The Centers for Disease Control and Prevention on Wednesday approved booster shots of the Pfizer-BioNTech coronavirus vaccine for children ages 12 to 17, citing an increase in infections among adolescents and young adults and a worrying increase in hospitalizations pediatric.
As the contagious variant of Omicron spreads across the country, public health officials have seized additional doses of the vaccine as a first line of defense. Pfizer-BioNTech recalls are now permitted for any American over 12 years of age who are five months past their second dose of the vaccine.
An advisory committee recommended the changes following a meeting on Wednesday. They were approved by Dr. Rochelle Walensky, director of the CDC, on Wednesday evening. Teens between the ages of 12 and 15 can start receiving boosters immediately. Teens aged 16 and older were already allowed to receive booster shots, but the CDC panel on Wednesday reinforced the recommendation.
The advisory group followed a similar move earlier this week by the Food and Drug Administration, which authorized Pfizer-BioNtech booster shots for adolescents and shortened the recommended time interval between the initial vaccination schedule and the booster.
The FDA has also approved an “additional primary dose” of Pfizer-BioNTech vaccine for moderately to severely immunocompromised children aged 5 to 11 years to be administered 28 days after their second injection.
Studies suggest that side effects from the vaccine are minimal in children, although there is lingering concern about a link to myocarditis, a rare inflammation of the heart muscle that occurs more frequently in young men, after vaccination.
In Israel, which began giving boosters to adolescents aged 12 to 15 in June and strictly monitoring side effects, the health ministry has identified two cases of myocarditis, among some 41,600 adolescents in this age group. age who received the recall.
Both children were hospitalized briefly and made a full recovery, said Dr Sharon Alroy-Preis, an Israeli health official who addressed the committee.
The booster significantly reduced infection rates in children aged 12 to 15, said Dr Alroy-Preis. Although most of the young people infected generally did not suffer from severe Covid disease requiring hospitalization, two children – a boy and a girl – have died, she said.
But while much of the committee’s discussion focused on the risks of the vaccine and its side effects, Dr. Camille Kotton, associate professor at Harvard Medical School specializing in transplants and immunocompromised patients, said that the focus should be on the disease itself, which has a devastating effect on vulnerable and immunocompromised patients.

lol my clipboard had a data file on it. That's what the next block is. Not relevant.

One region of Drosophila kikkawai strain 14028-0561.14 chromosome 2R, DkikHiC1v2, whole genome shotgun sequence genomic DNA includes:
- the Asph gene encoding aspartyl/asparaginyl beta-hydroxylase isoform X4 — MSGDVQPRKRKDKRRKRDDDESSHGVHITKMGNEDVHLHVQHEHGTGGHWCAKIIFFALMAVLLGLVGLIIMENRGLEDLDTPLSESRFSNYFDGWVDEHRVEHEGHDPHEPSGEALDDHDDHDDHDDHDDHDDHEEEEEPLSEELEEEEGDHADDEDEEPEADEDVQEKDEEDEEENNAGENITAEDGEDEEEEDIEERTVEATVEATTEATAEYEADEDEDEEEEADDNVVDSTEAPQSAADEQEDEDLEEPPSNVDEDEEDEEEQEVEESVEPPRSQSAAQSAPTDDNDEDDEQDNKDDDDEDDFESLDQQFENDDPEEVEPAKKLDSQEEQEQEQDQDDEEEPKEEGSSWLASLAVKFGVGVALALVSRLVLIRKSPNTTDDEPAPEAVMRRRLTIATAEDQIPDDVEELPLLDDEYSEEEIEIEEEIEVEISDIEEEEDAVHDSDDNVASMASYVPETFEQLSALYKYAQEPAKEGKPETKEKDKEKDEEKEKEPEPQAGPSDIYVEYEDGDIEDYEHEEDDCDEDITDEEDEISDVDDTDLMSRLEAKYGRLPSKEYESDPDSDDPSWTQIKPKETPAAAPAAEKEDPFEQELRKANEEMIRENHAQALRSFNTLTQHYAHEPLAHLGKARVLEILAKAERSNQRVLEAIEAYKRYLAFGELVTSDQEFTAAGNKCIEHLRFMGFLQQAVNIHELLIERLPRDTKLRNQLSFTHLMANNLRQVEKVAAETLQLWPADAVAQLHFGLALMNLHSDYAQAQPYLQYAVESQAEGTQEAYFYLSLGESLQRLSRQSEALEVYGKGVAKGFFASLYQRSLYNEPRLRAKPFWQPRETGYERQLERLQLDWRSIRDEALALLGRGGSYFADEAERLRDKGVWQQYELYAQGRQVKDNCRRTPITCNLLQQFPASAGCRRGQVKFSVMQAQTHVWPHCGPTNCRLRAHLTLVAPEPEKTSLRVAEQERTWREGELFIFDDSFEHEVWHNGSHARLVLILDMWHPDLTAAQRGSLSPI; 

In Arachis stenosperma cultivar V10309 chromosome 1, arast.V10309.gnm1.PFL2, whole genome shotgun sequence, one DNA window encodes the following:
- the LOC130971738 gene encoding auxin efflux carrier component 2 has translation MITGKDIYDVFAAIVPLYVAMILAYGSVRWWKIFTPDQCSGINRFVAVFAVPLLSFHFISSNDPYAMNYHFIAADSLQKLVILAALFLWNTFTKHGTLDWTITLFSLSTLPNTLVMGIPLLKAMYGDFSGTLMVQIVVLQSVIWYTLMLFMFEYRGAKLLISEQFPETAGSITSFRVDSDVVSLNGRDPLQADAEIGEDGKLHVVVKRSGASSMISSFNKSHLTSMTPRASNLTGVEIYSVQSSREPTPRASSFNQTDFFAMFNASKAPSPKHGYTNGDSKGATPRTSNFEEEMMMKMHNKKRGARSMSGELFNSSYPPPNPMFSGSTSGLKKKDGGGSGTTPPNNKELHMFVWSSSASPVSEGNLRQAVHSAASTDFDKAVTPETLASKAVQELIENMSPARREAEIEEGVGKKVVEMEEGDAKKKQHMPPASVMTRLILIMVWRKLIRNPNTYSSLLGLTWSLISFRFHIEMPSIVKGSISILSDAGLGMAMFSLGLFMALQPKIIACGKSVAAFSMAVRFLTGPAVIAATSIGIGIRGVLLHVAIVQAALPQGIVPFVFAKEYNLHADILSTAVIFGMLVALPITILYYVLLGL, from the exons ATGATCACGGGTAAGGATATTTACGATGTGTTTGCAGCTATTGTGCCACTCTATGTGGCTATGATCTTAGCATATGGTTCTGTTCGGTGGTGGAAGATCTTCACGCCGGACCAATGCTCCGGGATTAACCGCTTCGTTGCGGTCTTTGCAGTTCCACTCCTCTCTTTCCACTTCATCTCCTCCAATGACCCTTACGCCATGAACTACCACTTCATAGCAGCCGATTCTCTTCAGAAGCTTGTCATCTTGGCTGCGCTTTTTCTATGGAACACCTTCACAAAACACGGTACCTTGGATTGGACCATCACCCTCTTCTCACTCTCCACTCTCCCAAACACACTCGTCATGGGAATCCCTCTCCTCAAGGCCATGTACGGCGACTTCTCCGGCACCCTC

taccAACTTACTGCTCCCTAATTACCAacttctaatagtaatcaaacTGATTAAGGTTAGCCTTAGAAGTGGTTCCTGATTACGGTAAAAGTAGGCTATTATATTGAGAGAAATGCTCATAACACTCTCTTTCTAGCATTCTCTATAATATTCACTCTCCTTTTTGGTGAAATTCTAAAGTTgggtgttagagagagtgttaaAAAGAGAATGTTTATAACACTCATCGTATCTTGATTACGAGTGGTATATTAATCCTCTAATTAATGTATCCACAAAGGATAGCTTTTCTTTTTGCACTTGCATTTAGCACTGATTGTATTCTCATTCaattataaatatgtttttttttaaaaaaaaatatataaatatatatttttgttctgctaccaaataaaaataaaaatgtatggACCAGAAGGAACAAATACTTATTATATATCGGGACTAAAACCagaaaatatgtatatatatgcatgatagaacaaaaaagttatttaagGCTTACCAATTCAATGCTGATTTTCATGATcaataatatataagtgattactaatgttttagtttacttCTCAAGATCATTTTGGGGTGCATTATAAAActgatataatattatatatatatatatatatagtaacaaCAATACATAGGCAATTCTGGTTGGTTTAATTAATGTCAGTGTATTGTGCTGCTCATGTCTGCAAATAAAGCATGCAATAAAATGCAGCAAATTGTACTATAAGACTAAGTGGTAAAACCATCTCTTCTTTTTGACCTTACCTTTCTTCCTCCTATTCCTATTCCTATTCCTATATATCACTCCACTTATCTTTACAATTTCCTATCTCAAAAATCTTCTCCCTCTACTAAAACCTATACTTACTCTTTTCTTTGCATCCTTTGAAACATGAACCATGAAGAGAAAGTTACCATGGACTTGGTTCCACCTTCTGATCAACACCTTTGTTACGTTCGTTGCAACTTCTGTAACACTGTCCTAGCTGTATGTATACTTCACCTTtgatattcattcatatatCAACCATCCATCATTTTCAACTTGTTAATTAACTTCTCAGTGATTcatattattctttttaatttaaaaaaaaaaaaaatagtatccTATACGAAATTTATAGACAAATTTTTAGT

“This is an important thing to think about – the risk of myocarditis from the disease itself,” Dr. Kotton said.
Although Omicron is generally seen to cause less severe illness, she said, she now sees many patients in intensive care. Some are dead.
“It’s a horrible situation,” she said. “The highly infectious nature of Omicron is such that patients who have been incredibly careful over the past two years have been infected with terrible results.”
Dr Katherine Poehling, director of pediatric population health at Wake Forest School of Medicine in Winston-Salem, North Carolina, expressed similar sentiments. “There are kids waiting in the emergency room for 18 hours and over to get into the hospital because we are so full,” she said. “We have parents who ask us if their children can be boostered, like older children.”
But several committee members said they were increasingly concerned that only a minority of young children are getting vaccinated, and said it was essential to increase rates and adhere to other prevention strategies, such as masking.
“We can’t put the whole burden on people who are ready to get the vaccine,” said Lynn Bahta, committee member and registered nurse with the Minnesota Department of Health. “When we only get half of our teens vaccinated, it also adds an extra burden. I am so concerned that the burden of disease prevention rests entirely on the vaccinees and that they are receiving the boosters. “
Over 70 percent of people aged 12 and over in the United States are fully vaccinated, CDC says Children under 5 are still not eligible for vaccination.
Americans 18 years of age and older who have received Moderna’s vaccine may be reminded of any available coronavirus vaccine six months after the second injection. Those who have received the Johnson & Johnson single injection vaccine may receive a booster dose of any available vaccine two months after their first injection.
The Pfizer-BioNTech and Moderna vaccines are both strongly preferred over the Johnson & Johnson vaccine, the CDC said. Only Pfizer-BioNTech vaccine is authorized for children 5 to 11 years old; boosters are not yet recommended for this group.